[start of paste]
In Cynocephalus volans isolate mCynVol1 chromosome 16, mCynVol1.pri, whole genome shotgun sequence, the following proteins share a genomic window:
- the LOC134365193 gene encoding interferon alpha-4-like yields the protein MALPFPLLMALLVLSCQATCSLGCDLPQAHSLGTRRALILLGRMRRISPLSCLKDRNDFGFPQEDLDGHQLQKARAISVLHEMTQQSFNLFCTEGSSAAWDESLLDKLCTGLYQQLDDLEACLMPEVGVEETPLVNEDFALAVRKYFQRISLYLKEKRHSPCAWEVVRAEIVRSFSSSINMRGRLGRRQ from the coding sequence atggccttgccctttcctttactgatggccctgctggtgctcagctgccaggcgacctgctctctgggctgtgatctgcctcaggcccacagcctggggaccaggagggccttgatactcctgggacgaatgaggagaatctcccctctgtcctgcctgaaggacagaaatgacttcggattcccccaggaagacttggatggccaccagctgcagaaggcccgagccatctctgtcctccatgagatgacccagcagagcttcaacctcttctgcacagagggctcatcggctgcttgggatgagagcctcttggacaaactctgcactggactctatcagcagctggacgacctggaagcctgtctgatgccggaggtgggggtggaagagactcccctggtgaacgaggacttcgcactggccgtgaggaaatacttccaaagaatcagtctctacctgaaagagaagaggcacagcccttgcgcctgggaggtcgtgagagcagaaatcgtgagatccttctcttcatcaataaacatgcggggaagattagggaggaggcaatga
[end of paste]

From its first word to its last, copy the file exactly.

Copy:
In Cynocephalus volans isolate mCynVol1 chromosome 16, mCynVol1.pri, whole genome shotgun sequence, the following proteins share a genomic window:
- the LOC134365193 gene encoding interferon alpha-4-like yields the protein MALPFPLLMALLVLSCQATCSLGCDLPQAHSLGTRRALILLGRMRRISPLSCLKDRNDFGFPQEDLDGHQLQKARAISVLHEMTQQSFNLFCTEGSSAAWDESLLDKLCTGLYQQLDDLEACLMPEVGVEETPLVNEDFALAVRKYFQRISLYLKEKRHSPCAWEVVRAEIVRSFSSSINMRGRLGRRQ from the coding sequence atggccttgccctttcctttactgatggccctgctggtgctcagctgccaggcgacctgctctctgggctgtgatctgcctcaggcccacagcctggggaccaggagggccttgatactcctgggacgaatgaggagaatctcccctctgtcctgcctgaaggacagaaatgacttcggattcccccaggaagacttggatggccaccagctgcagaaggcccgagccatctctgtcctccatgagatgacccagcagagcttcaacctcttctgcacagagggctcatcggctgcttgggatgagagcctcttggacaaactctgcactggactctatcagcagctggacgacctggaagcctgtctgatgccggaggtgggggtggaagagactcccctggtgaacgaggacttcgcactggccgtgaggaaatacttccaaagaatcagtctctacctgaaagagaagaggcacagcccttgcgcctgggaggtcgtgagagcagaaatcgtgagatccttctcttcatcaataaacatgcggggaagattagggaggaggcaatga